# Wave functions

1. Oct 10, 2008

### redtree

Why are wave functions, e.g., Schrodinger's, based on the complex exponential function (e$$^{}ix$$) and not trigonometric functions (sine or cosine)?

See Euler's formula for their relationship: http://en.wikipedia.org/wiki/Euler's_formula

Furthermore, by using the complex exponential function, the probability amplitude becomes a complex-valued function (a + bi). Were sine or cosine used, the probability amplitude of the wave function would not be a complex-valued function. Is there a reason that the probability amplitude should be a complex-valued function?

Last edited: Oct 10, 2008
2. Oct 10, 2008

### Ben Niehoff

You need complex-valued wavefunctions so that you can have standing waves of constant magnitude over time (such as in a potential well). Real-valued functions would have to oscillate in magnitude.

3. Oct 10, 2008

### redtree

What do you mean by magnitude? Is it the same as amplitude?

4. Oct 10, 2008

### koolmodee

Nothing keeps you from using sine and cos. That what Euler's identity says.

The time evolution of a state vector/ wave function must conserve the norm of the state vector, and it always has to be one.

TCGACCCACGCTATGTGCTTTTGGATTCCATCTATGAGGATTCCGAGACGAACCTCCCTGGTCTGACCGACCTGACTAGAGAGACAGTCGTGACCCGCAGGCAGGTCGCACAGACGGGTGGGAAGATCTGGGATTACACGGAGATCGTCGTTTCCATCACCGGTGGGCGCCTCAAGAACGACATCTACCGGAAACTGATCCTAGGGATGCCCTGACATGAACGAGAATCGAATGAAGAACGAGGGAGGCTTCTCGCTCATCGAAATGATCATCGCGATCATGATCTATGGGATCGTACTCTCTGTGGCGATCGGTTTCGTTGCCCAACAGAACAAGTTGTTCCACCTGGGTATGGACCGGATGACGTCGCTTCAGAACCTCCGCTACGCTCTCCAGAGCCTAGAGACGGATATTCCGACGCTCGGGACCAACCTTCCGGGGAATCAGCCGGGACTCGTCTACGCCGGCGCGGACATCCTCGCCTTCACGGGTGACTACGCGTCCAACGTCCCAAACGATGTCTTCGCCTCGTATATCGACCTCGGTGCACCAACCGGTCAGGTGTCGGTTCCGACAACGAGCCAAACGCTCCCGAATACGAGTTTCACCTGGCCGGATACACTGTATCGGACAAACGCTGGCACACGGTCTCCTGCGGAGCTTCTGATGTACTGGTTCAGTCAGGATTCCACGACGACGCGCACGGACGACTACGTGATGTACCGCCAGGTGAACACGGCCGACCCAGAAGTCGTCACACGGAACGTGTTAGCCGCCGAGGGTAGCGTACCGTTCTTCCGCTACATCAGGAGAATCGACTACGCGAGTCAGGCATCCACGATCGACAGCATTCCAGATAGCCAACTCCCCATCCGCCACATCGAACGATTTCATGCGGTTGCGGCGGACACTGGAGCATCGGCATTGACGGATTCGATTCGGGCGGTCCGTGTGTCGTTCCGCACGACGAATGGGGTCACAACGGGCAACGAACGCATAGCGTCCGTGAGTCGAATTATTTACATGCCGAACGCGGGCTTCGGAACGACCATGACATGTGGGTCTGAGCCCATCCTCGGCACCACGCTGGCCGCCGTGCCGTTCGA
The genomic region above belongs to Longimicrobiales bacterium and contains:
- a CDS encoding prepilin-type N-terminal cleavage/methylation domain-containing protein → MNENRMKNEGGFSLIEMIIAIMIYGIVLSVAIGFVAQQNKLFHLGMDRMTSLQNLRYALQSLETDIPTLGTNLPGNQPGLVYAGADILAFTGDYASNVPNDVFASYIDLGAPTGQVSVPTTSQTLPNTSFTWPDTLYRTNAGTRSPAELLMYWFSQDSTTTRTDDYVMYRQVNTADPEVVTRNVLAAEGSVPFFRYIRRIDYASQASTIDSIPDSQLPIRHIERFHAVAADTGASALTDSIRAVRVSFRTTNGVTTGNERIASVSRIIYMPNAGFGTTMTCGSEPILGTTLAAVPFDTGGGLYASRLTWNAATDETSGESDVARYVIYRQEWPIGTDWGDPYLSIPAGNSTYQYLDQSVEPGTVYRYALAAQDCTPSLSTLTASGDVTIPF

Note e$$^{it}$$ e$$^{it}$$=1.

5. Oct 10, 2008

### akhmeteli

My post https://www.physicsforums.com/showpost.php?p=1539835&postcount=20 and some other posts in that thread may be relevant.

6. Oct 10, 2008

### dx

The simple answer is that standard quantum mechanics as we understand it requires a complex wavefunction $$\psi$$ defined on the configuration space. You can replace this with a function to $$\mathbb{R} \times \mathbb{R}$$ and change the equations accordingly, since $$\mathbb{C}$$ and $$\mathbb{R} \times \mathbb{R}$$ are isomorphic. But you can't replace $$\psi$$ with a function to just $$\mathbb{R}$$.

Also, Euler's formula doesn't turn a complex number into a real number. $$\cos \theta + i \sin \theta$$ is still a complex number, and the probability amplitude will still be a complex valued function.

7. Oct 12, 2008

### redtree

What properties of standard quantum mechanics require a complex wavefunction?

8. Oct 12, 2008

### malawi_glenn

9. Oct 12, 2008

### dx

That's like asking what property of Newtonian physics requires the mechanical state of a particle to be position and momentum. It is possible to construct a theory where the time evolution of a particle depends only on initial position, but that's not the way nature is. It just happens to be so that the mechanical state of a quantum system needed to predict future probabilities is a complex function.